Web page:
Letter: Sir Robin Day and peace in Ulster

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The Independent Online
Sir: Sir Robin Day asks (Letters, 8 January) whether Edward Heath's words in 1971 gave the same message as the recent Downing Street declaration. No they did not. Mr Heath stressed that the decision rested with the majority of the people in Northern Ireland and had been hostile to attempted involvement by those in the South.

The recent declaration has the present government agreeing that it is a matter for the people of the island of Ireland and, although preserving the right of a majority in Northern Ireland to veto unification, that represents an important distinction with a difference in approach.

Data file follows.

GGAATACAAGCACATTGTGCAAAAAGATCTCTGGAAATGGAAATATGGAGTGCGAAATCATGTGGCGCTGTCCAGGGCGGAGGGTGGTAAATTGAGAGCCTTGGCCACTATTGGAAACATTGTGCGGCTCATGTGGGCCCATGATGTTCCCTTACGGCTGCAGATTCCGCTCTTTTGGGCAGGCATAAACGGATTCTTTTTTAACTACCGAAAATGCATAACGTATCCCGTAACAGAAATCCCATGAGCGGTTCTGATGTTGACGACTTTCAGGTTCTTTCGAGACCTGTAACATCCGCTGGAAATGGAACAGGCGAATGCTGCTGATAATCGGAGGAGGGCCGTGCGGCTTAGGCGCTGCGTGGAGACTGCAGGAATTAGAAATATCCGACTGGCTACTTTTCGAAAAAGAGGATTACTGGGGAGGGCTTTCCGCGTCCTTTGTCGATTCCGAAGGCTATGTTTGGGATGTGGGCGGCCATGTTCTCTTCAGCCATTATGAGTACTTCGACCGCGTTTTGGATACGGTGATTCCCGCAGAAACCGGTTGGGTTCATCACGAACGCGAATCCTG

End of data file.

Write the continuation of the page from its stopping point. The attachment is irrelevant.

In any event, in any democracy worthy of the name the cessation of violence is the sine qua non of progress in this matter. Sadly, when I suggested, from the audience, to Sir Robin chairing Question Time during Mrs Thatcher's premiership, that he should chair a joint convention including government and church ministers, otherwise in disagreement, proclaiming unity on that prerequisite, he diverted the suggestion by indicating that his modesty knew no bounds.

Yours faithfully,

BERNARD BLACK

Head of Political Studies

St John's College

Southsea, Hampshire

8 January

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